Most of us who read the Apostle Paul’s words about doing good to those who are our enemies and blessing those who persecute us admit that this is a wonderful way to live. Then, most of us go out and act just like everyone else—as if those words were never really meant to be taken seriously. All about us we see special interest groups waging war with the other side. When we see a righteous cause worth fighting for we Christians assemble a mob and do the same thing. We seem to have bought into the philosophy that if we don’t practice some form of coercion, then our rights will be trampled too.
Somewhere amid the placard waving, shouting, and nose to nose confrontations, I think we have given up our most effective weapons. Why is it Paul said those strange words about “If your enemy is hungry feed him...for in so doing you will heap burning coals upon his head”? (Actually, he was quoting one of Solomon’s proverbs, written 900 years earlier.) We seem to think he is teaching a do-nothing response so our enemies can push us aside and go ahead with their evil. What he is really showing us is how to neutralize the violence directed at us. “Violence unreturned is a spent force” wrote Dietrich Bonnhoeffer, a German Christian pastor who experienced Nazi violence first hand and was eventually executed by them. When we wave our placards and stand nose to nose with our opponents, we are only confirming their stereotypes of us. We must continue to press for righteousness in every area of life. But, we must do so the way Scripture teaches, with “gentleness and reverence” and a “spirit of power, love and a sound mind.” That kind of response has always confounded the opposition. If God is truly with us, we should expect it to continue to do so.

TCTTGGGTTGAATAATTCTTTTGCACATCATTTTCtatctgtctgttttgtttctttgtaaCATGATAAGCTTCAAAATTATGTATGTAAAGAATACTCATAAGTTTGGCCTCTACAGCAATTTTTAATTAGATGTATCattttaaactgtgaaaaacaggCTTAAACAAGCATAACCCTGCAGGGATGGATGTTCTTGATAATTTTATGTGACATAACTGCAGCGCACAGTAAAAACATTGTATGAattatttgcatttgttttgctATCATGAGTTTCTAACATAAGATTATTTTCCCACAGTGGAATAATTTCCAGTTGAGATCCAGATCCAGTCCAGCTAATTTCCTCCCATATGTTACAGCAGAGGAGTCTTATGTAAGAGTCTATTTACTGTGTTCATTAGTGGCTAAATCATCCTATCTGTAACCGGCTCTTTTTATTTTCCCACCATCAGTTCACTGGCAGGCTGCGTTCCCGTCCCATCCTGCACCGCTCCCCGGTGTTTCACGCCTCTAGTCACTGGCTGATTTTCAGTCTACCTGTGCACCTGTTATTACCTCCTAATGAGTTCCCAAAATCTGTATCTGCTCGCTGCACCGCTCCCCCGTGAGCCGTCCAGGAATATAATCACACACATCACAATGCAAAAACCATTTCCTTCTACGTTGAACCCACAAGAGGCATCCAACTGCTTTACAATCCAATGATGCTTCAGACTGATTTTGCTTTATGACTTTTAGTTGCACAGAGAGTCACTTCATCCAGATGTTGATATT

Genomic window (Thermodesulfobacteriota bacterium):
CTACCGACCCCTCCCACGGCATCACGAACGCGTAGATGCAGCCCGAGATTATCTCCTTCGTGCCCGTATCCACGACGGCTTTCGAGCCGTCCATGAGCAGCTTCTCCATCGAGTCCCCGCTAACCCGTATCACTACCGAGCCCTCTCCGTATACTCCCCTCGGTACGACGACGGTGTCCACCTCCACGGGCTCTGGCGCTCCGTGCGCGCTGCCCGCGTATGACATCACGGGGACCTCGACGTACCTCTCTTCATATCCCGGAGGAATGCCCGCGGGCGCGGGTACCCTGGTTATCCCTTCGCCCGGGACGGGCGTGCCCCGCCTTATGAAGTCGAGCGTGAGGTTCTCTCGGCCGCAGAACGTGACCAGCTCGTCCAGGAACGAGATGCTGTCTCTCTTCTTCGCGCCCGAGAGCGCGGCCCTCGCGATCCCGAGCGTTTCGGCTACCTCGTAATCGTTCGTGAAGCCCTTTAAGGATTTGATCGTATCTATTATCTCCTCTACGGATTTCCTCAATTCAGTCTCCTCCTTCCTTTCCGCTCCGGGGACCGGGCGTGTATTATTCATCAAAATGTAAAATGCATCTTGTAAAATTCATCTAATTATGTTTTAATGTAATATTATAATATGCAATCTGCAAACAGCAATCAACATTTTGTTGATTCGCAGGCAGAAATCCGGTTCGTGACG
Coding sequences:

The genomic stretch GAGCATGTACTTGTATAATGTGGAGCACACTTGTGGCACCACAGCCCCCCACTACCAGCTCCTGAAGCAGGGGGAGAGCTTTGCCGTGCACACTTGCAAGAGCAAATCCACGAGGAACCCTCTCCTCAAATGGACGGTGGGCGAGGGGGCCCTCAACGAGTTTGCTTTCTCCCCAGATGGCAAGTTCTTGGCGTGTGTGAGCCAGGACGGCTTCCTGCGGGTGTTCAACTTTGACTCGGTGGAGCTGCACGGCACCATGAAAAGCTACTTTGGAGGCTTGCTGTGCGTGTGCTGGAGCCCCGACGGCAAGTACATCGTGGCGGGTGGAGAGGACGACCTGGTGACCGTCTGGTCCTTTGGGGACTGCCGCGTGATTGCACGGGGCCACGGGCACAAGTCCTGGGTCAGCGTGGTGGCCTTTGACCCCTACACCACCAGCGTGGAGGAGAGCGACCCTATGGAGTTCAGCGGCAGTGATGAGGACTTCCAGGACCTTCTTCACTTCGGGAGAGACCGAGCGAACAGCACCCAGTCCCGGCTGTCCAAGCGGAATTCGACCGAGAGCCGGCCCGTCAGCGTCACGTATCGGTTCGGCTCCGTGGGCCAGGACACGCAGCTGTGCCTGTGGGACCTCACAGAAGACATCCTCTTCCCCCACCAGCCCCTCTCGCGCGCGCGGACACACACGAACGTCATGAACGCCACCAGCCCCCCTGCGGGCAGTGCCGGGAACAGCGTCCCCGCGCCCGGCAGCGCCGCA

Senior Pastor of Cactus Christian Fellowship